In the event of a submission the timer stops, the points are awarded and the fight will restart as normal. This gives the good strikers a chance to score points and compete equally against a submission fighter and makes each bout last the distance. 

Fouls should be fairly minimal as excessive contact is not such an issue. Area violations will still be applicable and I think a first offence warning followed by a deducted point/point awarded to opponent for every consecutive offence. Time stops and match restarts in centre of mat as normal. 
Illegal strikes and strikes to illegal areas could also follow the same penalty pattern with judges discretion allowing disqualification if necessary. 

Obviously these rules may need a little tweaking over time but I hope to try and get them in use at some local tournaments as exhibition events in the near future. 
Feedback is always welcome on my blog posts and on this especially as it will need critique and adapting to evolve into something genuinely interesting. 
Thanks for reading. 

Thursday, 22 January 2015

"Styling it out"

I want to write about the various karate styles around and why I feel they are irrelevant to practical martial arts.
Firstly I'll start by mentioning even though it possibly goes against my last sentence, I would still describe myself as a shotokan karate practitioner. I started training in shotokan over 25 years ago and it is still the only style I have graded in (I think? - more on that later). Whilst I feel very little association with the term "shotokan" I do feel the term has its merits in describing what I do to other martial artists and as a marketing tool to prospective students. 
Shotokan karate is widely regarded as the style of karate created by Gichin Funakoshi about 100 years ago (the karate historians out there will have issues with that statement but for the purposes of this blog it will do). His teachings and students then proceeded to take what they learned around the world and we now are left with Shotokan karate as we know it today, possibly the worlds most commonly practiced martial arts style. 
Obviously in the 100 years or so since funakoshis day things will have changed a bit. Karate is used for many different reasons. Some for sports, some for self defence, some just as general study yet all these variations lay claim to funakoshi and shotokan in some way. The same is also said of the other main styles of karate such as goju ryu and wado ryu. Visit 2 different wado ryu clubs and you will receive conflicting views on what their style is all about.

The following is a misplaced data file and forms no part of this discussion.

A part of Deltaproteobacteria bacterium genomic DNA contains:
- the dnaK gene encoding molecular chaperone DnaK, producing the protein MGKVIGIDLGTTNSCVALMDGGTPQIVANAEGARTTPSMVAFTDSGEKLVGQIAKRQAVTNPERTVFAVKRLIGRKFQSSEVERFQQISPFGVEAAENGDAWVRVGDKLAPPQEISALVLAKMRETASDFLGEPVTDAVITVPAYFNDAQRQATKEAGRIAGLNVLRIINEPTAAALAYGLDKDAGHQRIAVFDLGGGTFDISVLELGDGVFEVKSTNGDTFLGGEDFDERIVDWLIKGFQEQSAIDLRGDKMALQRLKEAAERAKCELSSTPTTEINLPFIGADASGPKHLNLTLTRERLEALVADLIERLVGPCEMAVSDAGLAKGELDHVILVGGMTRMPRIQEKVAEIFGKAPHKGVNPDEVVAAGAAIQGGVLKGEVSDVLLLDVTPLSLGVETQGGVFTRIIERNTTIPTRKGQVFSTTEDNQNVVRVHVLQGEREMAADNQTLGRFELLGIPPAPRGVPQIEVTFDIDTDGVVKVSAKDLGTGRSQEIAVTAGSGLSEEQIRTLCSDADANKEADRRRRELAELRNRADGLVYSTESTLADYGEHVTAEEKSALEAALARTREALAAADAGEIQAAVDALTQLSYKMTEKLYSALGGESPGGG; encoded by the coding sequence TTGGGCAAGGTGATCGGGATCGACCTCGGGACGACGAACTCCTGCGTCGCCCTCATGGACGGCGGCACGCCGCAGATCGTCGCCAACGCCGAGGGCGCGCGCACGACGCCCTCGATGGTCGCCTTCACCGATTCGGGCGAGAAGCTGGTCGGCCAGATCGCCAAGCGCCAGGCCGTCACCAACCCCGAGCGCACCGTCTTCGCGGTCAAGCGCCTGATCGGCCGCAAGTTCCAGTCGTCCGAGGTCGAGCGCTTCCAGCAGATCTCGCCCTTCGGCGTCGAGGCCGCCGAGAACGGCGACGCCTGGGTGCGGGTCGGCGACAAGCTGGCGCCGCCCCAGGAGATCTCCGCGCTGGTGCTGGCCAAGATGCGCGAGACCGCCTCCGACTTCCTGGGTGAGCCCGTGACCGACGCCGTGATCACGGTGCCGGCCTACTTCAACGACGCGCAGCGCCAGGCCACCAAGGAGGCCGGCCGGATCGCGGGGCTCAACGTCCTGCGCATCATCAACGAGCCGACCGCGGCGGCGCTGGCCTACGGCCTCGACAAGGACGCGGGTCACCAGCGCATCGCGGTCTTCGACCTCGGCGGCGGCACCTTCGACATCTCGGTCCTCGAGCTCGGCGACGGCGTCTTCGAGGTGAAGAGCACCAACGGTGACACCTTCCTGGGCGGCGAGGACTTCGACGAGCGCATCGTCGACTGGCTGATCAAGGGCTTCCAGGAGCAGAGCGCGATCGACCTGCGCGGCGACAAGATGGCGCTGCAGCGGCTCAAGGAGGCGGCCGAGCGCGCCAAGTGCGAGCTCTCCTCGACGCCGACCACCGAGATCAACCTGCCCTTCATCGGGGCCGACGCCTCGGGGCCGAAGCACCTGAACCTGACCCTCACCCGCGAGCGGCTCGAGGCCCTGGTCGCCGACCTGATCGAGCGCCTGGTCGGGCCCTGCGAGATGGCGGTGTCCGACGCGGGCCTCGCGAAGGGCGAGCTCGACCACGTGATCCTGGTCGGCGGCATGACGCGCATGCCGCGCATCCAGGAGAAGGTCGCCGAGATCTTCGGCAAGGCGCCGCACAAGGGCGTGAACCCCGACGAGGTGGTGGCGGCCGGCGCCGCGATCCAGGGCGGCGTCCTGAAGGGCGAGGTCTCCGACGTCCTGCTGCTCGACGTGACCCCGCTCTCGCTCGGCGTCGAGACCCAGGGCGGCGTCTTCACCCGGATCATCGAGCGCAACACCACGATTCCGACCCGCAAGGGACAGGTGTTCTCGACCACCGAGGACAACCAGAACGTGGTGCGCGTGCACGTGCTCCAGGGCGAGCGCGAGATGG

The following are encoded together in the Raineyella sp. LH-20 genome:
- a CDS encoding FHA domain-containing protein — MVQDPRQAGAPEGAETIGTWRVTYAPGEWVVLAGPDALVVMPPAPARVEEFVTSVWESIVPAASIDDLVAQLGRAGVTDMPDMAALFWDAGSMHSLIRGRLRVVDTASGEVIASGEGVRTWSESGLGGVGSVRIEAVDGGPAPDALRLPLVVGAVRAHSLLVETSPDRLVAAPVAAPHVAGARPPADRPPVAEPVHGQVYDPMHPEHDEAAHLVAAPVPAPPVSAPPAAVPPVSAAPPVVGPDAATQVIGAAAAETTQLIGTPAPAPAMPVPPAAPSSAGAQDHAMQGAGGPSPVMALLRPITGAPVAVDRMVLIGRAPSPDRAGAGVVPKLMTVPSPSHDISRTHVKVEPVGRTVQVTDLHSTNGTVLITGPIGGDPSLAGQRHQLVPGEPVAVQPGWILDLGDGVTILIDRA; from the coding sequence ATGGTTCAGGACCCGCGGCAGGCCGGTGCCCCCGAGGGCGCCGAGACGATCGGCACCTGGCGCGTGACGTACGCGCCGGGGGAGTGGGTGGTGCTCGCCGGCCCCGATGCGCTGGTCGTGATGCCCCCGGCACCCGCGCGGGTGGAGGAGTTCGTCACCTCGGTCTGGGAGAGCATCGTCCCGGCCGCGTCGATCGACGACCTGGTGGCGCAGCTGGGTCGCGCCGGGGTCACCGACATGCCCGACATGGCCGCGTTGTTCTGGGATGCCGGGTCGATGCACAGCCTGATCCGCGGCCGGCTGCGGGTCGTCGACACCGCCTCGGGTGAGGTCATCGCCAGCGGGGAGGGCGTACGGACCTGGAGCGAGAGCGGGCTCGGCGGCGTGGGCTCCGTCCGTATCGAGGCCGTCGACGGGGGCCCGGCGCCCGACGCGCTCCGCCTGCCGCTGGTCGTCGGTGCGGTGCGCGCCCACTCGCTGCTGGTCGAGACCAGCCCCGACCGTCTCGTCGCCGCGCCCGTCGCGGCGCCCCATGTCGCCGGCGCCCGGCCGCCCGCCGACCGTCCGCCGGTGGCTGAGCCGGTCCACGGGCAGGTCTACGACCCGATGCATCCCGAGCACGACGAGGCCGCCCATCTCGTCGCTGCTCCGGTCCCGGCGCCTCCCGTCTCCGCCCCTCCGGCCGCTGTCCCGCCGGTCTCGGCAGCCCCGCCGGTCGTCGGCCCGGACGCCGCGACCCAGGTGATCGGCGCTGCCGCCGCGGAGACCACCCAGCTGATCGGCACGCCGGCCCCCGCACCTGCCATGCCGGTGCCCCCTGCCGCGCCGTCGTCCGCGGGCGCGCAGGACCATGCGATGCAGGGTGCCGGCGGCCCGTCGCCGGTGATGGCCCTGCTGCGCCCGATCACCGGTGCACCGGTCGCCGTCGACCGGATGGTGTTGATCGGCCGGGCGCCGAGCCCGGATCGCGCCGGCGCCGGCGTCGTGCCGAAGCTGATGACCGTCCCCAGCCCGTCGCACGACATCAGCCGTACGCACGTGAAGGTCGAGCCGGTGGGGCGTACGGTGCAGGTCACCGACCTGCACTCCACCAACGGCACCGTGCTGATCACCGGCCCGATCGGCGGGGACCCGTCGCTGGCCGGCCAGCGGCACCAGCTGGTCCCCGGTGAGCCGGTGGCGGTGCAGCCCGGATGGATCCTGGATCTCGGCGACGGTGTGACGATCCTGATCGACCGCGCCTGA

As an example of this I can remember a couple of training sessions I have been in attendance of at 2 wado dojos recently. First session at dojo number 1 we were performing ushiro geri. The instructor noticed I was doing the kick very different to the way he teaches it so he showed me his version and explained his reasons for it, all fine by me, I was there to learn new perspectives and I did. Later that week I visit a different wado dojo in another town. Again we practice ushiro geri and it turns out this instructor does it the same way as I did and not the same as the other wado guy did. I asked if he had ever done it in the other way and he said he had not and wasn't aware of anyone that did. Both clubs use wado ryu as their style and claim the techniques they use to be "the wado way". For the record I don't think that one of these guys is wrong in the slightest. They both have a lot of experience in karate and I have trained with both since and would train with them again in a heartbeat. 
I have had a very similar experience at goju ryu dojos. There have been 2 goju ryu dojos I have trained in and both have taught me the kata "seisan" and both completely differently. Again I don't see one of these versions as wrong and I feel they both have merits. One version I learned concentrated on the conditioning and hojo undo (supplementary training) aspect that is common to goju ryu and I find particularly appealing for my own training, the other school barely mentioned any of these things and the kata felt very different.